Under Federal Rule of Evidence 501, a federal court sitting in a diversity must look to state law for the applicable legal rule on issues of privilege. See Fed.R.Evid. 501; United Coal Co. v. Powell Constr. Co., 839 F.2d 958, 965 (3d Cir. 1988). The Pennsylvania rule on attorney-client privilege has been codified for nearly 125 years. See 1976 Pa. Laws 586, No. 142, § 2; 1887 Pa. Laws 158, No. 89, § 5(d). The statute in its current form provides:

In a civil matter counsel shall not be competent or permitted to testify to confidential communications made to him by his client, nor shall the client be compelled to disclose the same, unless in either case this privilege is waived upon the trial by the client.

42 Pa. C.S.A. § 5928.

By its very terms, the statute cloaks with privilege communications from the attorney to the client but does not extend an equal and full protection to those communications flowing from the lawyer to the client. The apparent one-sidedness of the Pennsylvania statute on attorney-client privilege is not a matter of whim or oversight, but rather it is based on sound policy judgments. As the Pennsylvania Supreme Court explained:

The purpose and necessities of the relation between a client and his attorney require, in many cases, on the part of the client, the fullest and freest disclosures to the attorney of the client's objects, motives and acts. This disclosure is made in the strictest confidence, relying upon the attorney's honor and fidelity. To permit the attorney to reveal to others what is disclosed, would be not only a gross violation of a sacred trust upon his part, but would utterly destroy and prevent the usefulness and benefit to be derived from professional assistance. Based upon considerations of public policy, therefore, the law wisely declares that all confidential communications and disclosures, made by a client to his legal advisor for the purpose of obtaining his professional aid or advice, shall be strictly privileged; — that the attorney shall not be permitted, without the consent of his client, — and much less will he be compelled — to reveal or disclose communications made to him under such circumstances.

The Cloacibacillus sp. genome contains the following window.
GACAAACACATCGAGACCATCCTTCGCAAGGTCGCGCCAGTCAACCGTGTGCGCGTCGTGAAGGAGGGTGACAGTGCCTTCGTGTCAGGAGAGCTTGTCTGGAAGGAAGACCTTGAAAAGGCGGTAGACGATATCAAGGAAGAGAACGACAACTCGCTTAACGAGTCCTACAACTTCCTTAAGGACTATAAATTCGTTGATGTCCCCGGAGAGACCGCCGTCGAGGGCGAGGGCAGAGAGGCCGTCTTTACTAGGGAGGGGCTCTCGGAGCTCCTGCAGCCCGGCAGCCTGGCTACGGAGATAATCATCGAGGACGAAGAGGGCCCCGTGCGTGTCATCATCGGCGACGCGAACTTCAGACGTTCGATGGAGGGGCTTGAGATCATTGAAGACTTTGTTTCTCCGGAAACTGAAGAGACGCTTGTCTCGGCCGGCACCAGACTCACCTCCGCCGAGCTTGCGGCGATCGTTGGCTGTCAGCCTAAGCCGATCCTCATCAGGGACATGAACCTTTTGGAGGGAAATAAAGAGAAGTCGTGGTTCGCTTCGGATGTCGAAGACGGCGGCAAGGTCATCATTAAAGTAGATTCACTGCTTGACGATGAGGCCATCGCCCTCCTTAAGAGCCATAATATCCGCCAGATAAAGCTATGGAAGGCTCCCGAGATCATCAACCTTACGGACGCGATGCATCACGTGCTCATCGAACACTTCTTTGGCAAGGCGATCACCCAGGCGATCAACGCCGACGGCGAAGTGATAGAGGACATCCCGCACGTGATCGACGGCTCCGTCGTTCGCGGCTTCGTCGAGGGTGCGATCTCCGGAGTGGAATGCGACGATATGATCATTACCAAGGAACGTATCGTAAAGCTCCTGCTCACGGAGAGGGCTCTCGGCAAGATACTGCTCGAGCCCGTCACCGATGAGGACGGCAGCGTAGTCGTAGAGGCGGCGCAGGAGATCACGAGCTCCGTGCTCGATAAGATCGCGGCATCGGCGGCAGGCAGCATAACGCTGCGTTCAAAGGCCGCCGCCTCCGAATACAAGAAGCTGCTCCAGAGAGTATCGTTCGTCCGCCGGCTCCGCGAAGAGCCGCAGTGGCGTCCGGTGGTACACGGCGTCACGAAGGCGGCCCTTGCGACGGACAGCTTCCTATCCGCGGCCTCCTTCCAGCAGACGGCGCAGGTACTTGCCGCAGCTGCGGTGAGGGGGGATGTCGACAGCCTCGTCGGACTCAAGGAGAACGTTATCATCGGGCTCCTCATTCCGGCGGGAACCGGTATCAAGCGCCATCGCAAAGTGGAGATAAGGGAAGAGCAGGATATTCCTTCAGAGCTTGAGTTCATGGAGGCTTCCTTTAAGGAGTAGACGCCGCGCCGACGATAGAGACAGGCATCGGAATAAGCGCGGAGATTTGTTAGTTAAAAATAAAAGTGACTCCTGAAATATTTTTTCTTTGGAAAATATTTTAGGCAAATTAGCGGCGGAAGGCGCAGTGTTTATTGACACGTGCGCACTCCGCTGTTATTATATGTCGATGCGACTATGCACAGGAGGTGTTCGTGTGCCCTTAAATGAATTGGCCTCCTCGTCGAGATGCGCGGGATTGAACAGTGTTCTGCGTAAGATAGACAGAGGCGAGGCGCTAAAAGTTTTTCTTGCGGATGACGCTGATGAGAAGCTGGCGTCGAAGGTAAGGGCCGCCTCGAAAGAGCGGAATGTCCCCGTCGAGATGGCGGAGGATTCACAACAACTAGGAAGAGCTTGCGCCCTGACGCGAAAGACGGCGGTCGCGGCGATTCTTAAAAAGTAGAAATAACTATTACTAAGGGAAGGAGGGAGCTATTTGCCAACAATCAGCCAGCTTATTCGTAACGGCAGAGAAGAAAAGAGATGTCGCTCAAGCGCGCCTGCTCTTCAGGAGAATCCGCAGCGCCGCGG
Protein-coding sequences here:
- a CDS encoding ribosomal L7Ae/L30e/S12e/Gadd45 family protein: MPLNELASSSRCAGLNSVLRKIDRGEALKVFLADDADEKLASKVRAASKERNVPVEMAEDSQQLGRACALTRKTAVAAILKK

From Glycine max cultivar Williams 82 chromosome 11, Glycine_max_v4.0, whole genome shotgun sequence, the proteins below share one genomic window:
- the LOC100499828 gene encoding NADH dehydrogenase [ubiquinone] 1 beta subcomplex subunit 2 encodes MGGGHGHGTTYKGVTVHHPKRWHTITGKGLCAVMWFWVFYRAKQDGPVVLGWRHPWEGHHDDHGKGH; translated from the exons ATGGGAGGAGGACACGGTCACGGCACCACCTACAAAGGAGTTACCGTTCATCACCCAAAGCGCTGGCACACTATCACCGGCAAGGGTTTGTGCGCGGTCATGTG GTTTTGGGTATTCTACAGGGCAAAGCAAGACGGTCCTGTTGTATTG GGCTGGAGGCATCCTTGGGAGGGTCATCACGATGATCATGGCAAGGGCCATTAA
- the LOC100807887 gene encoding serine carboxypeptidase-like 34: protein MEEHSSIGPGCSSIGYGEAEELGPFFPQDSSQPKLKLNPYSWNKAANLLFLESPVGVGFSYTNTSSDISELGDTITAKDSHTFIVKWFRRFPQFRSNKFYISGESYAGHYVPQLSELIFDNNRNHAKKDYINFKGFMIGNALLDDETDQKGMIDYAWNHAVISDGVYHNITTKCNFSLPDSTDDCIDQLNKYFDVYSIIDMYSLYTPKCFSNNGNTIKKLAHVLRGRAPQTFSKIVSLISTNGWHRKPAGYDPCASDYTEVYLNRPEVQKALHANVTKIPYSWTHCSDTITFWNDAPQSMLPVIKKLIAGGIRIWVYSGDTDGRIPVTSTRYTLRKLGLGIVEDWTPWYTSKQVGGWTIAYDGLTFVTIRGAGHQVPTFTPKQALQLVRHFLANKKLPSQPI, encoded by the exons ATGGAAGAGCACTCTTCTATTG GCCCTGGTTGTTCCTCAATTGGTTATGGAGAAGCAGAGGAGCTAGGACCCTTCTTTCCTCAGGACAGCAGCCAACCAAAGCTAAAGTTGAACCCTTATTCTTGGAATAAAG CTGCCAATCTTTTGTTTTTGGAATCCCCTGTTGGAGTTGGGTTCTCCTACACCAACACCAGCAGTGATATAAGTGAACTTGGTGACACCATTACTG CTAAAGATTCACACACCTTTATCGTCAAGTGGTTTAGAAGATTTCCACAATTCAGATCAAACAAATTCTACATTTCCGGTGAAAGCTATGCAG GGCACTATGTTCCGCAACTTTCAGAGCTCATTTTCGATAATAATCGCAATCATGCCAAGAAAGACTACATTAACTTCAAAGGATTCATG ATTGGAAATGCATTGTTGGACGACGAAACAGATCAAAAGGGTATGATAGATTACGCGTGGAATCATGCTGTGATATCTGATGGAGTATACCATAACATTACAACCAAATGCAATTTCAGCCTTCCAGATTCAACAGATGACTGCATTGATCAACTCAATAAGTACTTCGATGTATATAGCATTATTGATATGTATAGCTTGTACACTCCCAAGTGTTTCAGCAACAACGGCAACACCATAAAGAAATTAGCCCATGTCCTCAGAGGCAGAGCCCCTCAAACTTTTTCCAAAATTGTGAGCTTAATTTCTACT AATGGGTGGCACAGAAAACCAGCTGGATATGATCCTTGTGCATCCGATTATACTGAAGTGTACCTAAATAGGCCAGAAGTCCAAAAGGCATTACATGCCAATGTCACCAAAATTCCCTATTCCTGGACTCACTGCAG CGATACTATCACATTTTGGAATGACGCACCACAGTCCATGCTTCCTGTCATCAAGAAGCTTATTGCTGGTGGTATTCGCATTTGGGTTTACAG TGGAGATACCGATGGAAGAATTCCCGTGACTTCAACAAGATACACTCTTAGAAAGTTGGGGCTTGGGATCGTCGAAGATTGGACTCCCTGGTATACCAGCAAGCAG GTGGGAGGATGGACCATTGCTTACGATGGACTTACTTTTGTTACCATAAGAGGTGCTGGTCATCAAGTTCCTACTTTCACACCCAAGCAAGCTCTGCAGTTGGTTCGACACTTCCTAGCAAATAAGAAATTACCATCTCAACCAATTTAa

Slater v. Rimar, Inc., 462 Pa. 138, 148, 338 A.2d 584, 589 (1975) (quoting 2 Mecham on Agency, 2d Ed., § 2297). See also Commonwealth v. Maguigan, 511 Pa. 112, 125, 511 A.2d 1327, 1333-34 (1986) (same).*fn2 Thus, it is clear that the Pennsylvania rule is intended to foster free and full communications from the client to the attorney and to enjoin the attorney from subsequent unauthorized disclosure of the communication. See Birth Center v. St. Paul Cos., Inc., 1999 PA Super 49, 727 A.2d 1144, 1164 (1999) (noting that the attorney-client privilege "only bars discovery or testimony regarding confidential communications made by the client during the course of representation"); Brennan v. Brennan, 281 Pa. Super. 362, 371, 422 A.2d 510, 514 (1980) (citing Slater).


Over the years, it is clear that the line drawn by the statute between protecting communications from the client to the attorney but not from the attorney to the client has been more "nice" than "bright". When applying the statute to claims that the privilege also applies to communications from the attorney to the client, Pennsylvania courts have developed a corollary extending the privilege of the statute to the communications from the attorney to the client that, if disclosed, would necessarily reveal the confidences made to him by the client.*fn3 See, e.g., Reusswig v. Erie Ins., 49 Pa. D. & C.4th 338, 350-51 (2000); Lane v. Hartford Accident and Indem. Co., 5 Pa. D. & C.4th 32, 42 (1990); MacQuown v. Dean Witter Reynolds, Inc., 47 Pa. D. & C.3d 21, 23-24 (1987); City of Shamokin v. West End Nat'l Bank, 22 Pa. D. & C.2d 232, 234-36 (1982); Northampton Borough Mun. Auth. v. Remsco Assoc., Inc., 22 Pa. D. & C.3d 541, 550 (1981); Claster v. Citizens Gen. Hosp., 14 Pa. D. & C.3d 243, 249 (1980); Trzesniowski v. Erie Ins. Exch., 59 Pa. D. & C.2d 44, 47 (1973); Nelson v. Himes, 62 Pa. D. & C.2d 748, 749 (1973); Eisenman v. Hornberger, 44 Pa. D. & C.2d 128, 129 (1967). See also In re Tire Workers Asbestos Litig., 125 F.R.D. 617, 621 (E.D.Pa. 1989); Congoleum Inds., Inc. v. GAF Corp., 49 F.R.D. 82, 85-86 (E.D.Pa. 1969). But see Commonwealth v. Brown, 116 Pa. Super. 1, 20-21, 174 A.2d 748, 756 (1934); Messner v. Korbontis, 39 Pa. D. & C.3d 182, 185 (1982); Emejota Eng'g Corp. v. Kent Polymers Inc., Civ. A. No. 80-3523, 1985 U.S. Dist. LEXIS 13415, at *5-6 (E.D.Pa. Nov. 27, 1985).